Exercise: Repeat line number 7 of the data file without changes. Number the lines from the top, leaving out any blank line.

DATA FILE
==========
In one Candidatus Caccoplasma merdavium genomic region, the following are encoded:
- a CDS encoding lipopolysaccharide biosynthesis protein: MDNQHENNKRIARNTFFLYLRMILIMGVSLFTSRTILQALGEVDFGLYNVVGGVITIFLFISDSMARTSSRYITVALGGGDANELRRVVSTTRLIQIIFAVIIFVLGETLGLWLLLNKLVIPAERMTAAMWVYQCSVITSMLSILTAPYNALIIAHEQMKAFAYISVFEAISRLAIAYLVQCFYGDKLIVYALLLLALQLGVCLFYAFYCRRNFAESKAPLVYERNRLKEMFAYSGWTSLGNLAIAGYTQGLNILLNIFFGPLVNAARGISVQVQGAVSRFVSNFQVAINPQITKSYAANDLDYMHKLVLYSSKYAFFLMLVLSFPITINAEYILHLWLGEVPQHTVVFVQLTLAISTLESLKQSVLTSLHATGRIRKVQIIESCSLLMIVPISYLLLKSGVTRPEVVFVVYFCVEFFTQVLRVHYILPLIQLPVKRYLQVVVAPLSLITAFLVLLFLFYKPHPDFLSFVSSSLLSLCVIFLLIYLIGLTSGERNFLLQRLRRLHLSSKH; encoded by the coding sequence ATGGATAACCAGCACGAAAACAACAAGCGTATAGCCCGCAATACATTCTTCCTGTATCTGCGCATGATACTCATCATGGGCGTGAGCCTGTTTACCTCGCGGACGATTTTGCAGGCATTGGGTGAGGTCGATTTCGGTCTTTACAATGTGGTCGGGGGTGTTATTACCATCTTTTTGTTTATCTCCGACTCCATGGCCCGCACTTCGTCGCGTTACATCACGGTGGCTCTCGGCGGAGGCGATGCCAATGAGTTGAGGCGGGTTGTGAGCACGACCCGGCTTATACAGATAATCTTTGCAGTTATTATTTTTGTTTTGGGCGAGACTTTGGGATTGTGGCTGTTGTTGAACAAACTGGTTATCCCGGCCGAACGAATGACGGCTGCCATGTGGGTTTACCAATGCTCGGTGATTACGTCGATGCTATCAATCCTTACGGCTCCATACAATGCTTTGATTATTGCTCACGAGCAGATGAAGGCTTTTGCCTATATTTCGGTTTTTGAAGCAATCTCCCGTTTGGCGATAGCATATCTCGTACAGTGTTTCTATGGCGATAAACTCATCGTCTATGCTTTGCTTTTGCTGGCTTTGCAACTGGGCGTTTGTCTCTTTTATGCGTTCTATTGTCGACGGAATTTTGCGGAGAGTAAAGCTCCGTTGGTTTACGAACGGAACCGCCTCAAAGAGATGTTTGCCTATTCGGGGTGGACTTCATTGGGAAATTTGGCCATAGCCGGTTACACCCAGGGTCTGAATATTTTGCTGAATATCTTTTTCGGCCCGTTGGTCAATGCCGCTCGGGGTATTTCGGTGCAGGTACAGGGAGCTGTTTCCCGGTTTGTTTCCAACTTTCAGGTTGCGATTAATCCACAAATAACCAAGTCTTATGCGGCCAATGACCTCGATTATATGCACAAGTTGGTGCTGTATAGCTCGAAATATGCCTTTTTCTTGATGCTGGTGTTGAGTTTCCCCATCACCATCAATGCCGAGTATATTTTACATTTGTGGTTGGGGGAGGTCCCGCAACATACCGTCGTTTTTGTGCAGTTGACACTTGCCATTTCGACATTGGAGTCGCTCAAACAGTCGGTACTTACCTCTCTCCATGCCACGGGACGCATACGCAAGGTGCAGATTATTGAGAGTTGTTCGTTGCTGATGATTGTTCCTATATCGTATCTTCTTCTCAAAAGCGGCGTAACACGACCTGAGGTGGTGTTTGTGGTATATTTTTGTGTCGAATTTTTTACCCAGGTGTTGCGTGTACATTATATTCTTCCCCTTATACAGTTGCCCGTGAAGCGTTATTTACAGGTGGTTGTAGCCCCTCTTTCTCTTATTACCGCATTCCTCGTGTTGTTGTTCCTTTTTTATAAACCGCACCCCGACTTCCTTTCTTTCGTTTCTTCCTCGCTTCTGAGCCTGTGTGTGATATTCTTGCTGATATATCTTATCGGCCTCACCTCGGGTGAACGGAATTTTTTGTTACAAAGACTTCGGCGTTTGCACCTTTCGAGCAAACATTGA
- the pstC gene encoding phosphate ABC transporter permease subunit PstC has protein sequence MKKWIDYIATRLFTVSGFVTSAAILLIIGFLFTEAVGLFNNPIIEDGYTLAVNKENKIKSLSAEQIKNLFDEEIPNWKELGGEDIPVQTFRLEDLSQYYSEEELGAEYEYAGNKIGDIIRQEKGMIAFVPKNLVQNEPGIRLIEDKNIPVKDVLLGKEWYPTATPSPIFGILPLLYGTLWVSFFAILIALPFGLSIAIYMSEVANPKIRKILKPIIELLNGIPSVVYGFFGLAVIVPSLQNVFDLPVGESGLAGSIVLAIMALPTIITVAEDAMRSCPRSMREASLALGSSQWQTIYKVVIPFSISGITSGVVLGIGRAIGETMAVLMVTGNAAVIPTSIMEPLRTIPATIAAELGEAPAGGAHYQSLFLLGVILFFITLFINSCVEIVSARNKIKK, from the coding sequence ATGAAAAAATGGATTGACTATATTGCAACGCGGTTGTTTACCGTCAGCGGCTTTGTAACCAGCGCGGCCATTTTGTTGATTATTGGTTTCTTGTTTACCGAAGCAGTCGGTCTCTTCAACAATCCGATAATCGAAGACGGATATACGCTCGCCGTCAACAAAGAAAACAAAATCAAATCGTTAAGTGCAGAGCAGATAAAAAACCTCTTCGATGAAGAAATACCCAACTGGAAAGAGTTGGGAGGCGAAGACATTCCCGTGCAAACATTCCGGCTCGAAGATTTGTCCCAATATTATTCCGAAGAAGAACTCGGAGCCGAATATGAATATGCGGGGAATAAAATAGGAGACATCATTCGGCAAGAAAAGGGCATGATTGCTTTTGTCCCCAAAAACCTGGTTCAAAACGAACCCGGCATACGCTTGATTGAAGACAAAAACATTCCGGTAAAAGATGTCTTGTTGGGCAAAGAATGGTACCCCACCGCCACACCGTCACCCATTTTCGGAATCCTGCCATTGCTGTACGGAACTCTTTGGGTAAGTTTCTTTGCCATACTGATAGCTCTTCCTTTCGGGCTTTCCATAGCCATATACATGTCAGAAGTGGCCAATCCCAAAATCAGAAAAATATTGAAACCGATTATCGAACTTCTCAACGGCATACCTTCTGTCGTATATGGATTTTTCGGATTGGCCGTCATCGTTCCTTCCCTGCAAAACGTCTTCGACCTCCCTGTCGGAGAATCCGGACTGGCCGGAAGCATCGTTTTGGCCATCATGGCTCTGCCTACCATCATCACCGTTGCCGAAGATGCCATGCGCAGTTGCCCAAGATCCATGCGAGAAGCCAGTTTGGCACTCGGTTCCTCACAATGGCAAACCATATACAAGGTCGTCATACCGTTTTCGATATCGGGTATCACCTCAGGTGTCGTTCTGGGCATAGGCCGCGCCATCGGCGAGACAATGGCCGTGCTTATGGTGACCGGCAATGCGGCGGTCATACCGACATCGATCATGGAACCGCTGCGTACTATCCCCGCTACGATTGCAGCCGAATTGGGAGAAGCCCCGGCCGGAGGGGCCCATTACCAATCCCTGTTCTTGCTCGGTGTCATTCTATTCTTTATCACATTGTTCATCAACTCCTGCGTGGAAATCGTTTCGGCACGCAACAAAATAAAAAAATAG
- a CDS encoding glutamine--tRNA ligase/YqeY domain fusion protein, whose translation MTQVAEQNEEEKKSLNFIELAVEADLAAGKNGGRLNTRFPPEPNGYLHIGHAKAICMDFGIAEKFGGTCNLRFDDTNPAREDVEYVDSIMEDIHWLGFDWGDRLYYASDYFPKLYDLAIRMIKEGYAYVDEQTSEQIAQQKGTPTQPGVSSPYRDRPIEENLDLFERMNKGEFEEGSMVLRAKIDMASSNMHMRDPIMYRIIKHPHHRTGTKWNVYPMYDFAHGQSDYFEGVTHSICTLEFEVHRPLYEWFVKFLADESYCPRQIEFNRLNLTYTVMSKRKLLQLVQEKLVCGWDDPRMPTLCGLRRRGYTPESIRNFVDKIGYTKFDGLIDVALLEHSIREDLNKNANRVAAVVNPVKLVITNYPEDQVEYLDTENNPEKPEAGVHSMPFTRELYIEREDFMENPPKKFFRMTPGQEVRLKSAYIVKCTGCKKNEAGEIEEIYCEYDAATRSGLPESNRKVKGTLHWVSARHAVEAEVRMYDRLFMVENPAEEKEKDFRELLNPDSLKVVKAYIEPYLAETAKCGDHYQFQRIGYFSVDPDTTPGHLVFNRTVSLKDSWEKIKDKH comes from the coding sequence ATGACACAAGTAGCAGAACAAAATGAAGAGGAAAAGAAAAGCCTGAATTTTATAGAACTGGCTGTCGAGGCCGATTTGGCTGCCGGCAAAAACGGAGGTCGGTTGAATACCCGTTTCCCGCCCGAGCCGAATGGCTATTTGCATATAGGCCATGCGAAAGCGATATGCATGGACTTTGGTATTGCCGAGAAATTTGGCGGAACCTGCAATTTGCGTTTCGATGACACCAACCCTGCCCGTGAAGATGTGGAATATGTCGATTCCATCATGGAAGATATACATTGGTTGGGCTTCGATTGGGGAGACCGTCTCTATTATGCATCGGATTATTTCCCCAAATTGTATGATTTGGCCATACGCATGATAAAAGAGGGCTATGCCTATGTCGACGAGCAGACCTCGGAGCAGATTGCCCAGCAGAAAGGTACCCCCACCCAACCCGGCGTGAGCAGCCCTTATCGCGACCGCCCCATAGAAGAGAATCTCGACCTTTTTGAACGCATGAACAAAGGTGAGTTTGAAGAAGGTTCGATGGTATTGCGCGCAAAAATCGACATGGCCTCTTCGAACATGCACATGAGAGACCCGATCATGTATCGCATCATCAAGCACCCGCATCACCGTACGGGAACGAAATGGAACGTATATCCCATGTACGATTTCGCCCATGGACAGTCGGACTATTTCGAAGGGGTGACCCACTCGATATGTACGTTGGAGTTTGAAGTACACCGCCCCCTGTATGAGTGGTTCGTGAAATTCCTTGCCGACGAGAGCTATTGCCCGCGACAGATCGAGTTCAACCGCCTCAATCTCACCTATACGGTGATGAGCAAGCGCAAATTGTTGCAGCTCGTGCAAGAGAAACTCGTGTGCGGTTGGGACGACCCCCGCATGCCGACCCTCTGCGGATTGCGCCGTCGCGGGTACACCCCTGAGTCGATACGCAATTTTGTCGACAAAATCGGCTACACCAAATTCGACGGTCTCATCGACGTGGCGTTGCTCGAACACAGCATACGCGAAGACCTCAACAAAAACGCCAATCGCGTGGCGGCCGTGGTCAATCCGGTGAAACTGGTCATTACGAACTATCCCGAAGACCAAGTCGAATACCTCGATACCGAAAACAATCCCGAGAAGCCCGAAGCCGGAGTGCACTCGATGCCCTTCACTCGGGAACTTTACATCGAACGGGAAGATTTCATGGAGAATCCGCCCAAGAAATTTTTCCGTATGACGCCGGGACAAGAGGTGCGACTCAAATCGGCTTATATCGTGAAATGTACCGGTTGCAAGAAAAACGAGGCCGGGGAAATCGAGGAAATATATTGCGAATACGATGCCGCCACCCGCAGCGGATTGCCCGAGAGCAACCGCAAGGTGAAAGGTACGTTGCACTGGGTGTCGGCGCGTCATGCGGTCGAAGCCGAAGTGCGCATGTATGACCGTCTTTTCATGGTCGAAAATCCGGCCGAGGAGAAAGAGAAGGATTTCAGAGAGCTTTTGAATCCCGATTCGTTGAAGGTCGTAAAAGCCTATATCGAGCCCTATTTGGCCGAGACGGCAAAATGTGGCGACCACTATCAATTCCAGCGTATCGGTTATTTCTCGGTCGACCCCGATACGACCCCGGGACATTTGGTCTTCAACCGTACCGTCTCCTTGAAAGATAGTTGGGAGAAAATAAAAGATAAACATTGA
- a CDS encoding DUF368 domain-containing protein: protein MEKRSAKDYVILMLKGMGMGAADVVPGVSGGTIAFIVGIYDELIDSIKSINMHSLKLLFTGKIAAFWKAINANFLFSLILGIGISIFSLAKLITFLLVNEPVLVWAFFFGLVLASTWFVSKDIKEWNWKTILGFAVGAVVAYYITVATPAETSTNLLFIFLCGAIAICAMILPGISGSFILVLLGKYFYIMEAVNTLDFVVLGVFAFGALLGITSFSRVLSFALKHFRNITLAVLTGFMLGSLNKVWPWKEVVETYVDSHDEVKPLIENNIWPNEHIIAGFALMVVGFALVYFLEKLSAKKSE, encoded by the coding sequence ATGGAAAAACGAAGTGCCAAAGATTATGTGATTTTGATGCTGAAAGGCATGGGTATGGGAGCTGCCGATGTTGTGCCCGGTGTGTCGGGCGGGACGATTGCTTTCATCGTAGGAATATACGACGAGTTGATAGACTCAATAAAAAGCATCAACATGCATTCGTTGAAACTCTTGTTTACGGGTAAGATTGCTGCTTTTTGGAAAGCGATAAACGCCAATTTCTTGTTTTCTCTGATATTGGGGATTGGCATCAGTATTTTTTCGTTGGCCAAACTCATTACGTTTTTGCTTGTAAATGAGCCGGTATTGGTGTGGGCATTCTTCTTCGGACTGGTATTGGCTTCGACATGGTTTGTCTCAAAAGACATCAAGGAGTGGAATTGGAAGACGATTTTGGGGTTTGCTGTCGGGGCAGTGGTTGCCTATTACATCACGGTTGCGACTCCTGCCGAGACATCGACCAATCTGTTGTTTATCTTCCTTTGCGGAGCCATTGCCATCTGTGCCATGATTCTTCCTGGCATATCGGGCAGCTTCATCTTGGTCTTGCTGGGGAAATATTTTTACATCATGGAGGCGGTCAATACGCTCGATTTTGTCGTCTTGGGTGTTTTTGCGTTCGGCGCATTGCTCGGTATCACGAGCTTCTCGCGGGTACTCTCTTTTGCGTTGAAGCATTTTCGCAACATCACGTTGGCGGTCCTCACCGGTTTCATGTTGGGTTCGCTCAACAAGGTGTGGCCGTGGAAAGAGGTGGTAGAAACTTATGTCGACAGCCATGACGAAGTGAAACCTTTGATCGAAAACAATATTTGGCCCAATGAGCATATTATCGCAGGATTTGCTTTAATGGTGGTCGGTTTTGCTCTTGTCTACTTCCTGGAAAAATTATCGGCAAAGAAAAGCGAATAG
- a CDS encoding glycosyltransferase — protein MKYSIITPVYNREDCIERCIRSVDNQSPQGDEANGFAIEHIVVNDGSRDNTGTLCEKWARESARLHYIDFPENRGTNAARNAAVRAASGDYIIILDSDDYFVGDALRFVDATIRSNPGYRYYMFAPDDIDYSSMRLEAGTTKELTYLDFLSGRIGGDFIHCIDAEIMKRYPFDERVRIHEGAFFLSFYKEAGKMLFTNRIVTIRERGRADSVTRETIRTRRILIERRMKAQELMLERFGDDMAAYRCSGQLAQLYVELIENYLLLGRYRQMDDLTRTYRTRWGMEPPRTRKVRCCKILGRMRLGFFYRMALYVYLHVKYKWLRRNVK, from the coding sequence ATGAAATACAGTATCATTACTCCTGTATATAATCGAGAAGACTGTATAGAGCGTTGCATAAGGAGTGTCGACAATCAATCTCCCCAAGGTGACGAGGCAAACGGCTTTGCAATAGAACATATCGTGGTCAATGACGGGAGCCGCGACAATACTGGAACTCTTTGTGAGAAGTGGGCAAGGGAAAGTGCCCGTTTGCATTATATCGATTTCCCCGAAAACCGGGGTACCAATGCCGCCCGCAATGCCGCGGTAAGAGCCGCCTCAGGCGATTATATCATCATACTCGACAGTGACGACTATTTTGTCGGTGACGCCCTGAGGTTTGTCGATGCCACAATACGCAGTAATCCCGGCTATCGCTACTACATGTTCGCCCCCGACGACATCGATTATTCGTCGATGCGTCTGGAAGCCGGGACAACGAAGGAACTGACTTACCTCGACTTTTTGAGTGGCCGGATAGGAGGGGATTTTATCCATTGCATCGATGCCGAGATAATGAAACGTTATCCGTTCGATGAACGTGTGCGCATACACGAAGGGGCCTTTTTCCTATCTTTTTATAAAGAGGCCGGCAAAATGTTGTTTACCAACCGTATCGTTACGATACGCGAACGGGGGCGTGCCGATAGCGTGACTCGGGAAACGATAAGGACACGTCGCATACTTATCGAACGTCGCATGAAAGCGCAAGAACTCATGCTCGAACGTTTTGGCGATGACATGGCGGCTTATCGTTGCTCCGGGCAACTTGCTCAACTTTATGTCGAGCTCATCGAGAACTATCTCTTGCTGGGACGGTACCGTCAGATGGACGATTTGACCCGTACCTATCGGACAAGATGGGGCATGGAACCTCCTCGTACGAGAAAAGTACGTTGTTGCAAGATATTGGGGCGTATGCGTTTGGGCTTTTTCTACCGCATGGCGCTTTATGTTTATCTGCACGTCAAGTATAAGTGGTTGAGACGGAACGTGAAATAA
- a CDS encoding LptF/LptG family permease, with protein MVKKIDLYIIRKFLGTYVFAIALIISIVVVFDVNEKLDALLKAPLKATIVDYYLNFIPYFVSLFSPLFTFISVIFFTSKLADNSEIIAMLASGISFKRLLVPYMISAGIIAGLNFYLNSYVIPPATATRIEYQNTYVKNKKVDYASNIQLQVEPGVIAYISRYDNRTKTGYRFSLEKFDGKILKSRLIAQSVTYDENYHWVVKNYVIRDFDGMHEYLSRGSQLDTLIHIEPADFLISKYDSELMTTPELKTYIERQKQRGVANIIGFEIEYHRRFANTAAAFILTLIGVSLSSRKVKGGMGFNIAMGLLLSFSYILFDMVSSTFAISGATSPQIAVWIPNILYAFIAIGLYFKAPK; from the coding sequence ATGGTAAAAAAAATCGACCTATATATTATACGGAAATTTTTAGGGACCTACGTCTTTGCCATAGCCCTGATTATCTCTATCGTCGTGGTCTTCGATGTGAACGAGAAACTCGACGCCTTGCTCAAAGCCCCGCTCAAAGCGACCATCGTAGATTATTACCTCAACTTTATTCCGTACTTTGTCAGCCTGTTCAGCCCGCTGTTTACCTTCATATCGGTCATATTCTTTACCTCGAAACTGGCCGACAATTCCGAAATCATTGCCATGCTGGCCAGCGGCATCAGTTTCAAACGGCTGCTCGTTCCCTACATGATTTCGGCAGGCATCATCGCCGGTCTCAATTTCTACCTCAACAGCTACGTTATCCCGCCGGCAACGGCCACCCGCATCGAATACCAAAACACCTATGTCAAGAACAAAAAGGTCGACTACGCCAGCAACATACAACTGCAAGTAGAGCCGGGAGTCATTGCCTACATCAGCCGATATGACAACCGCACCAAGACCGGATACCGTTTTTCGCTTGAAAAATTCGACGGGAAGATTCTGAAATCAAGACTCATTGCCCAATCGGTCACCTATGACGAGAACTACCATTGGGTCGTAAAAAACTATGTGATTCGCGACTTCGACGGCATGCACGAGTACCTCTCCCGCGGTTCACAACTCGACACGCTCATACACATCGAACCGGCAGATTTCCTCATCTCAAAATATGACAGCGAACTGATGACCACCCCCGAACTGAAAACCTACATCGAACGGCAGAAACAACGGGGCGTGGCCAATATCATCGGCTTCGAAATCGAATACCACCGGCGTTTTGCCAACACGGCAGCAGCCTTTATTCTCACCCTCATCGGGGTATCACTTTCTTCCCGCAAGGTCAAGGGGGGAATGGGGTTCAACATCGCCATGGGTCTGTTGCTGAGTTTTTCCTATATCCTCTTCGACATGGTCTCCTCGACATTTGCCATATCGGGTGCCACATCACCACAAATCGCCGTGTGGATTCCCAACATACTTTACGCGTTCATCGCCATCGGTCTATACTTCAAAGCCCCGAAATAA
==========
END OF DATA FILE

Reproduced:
- a CDS encoding LptF/LptG family permease, with protein MVKKIDLYIIRKFLGTYVFAIALIISIVVVFDVNEKLDALLKAPLKATIVDYYLNFIPYFVSLFSPLFTFISVIFFTSKLADNSEIIAMLASGISFKRLLVPYMISAGIIAGLNFYLNSYVIPPATATRIEYQNTYVKNKKVDYASNIQLQVEPGVIAYISRYDNRTKTGYRFSLEKFDGKILKSRLIAQSVTYDENYHWVVKNYVIRDFDGMHEYLSRGSQLDTLIHIEPADFLISKYDSELMTTPELKTYIERQKQRGVANIIGFEIEYHRRFANTAAAFILTLIGVSLSSRKVKGGMGFNIAMGLLLSFSYILFDMVSSTFAISGATSPQIAVWIPNILYAFIAIGLYFKAPK; from the coding sequence ATGGTAAAAAAAATCGACCTATATATTATACGGAAATTTTTAGGGACCTACGTCTTTGCCATAGCCCTGATTATCTCTATCGTCGTGGTCTTCGATGTGAACGAGAAACTCGACGCCTTGCTCAAAGCCCCGCTCAAAGCGACCATCGTAGATTATTACCTCAACTTTATTCCGTACTTTGTCAGCCTGTTCAGCCCGCTGTTTACCTTCATATCGGTCATATTCTTTACCTCGAAACTGGCCGACAATTCCGAAATCATTGCCATGCTGGCCAGCGGCATCAGTTTCAAACGGCTGCTCGTTCCCTACATGATTTCGGCAGGCATCATCGCCGGTCTCAATTTCTACCTCAACAGCTACGTTATCCCGCCGGCAACGGCCACCCGCATCGAATACCAAAACACCTATGTCAAGAACAAAAAGGTCGACTACGCCAGCAACATACAACTGCAAGTAGAGCCGGGAGTCATTGCCTACATCAGCCGATATGACAACCGCACCAAGACCGGATACCGTTTTTCGCTTGAAAAATTCGACGGGAAGATTCTGAAATCAAGACTCATTGCCCAATCGGTCACCTATGACGAGAACTACCATTGGGTCGTAAAAAACTATGTGATTCGCGACTTCGACGGCATGCACGAGTACCTCTCCCGCGGTTCACAACTCGACACGCTCATACACATCGAACCGGCAGATTTCCTCATCTCAAAATATGACAGCGAACTGATGACCACCCCCGAACTGAAAACCTACATCGAACGGCAGAAACAACGGGGCGTGGCCAATATCATCGGCTTCGAAATCGAATACCACCGGCGTTTTGCCAACACGGCAGCAGCCTTTATTCTCACCCTCATCGGGGTATCACTTTCTTCCCGCAAGGTCAAGGGGGGAATGGGGTTCAACATCGCCATGGGTCTGTTGCTGAGTTTTTCCTATATCCTCTTCGACATGGTCTCCTCGACATTTGCCATATCGGGTGCCACATCACCACAAATCGCCGTGTGGATTCCCAACATACTTTACGCGTTCATCGCCATCGGTCTATACTTCAAAGCCCCGAAATAA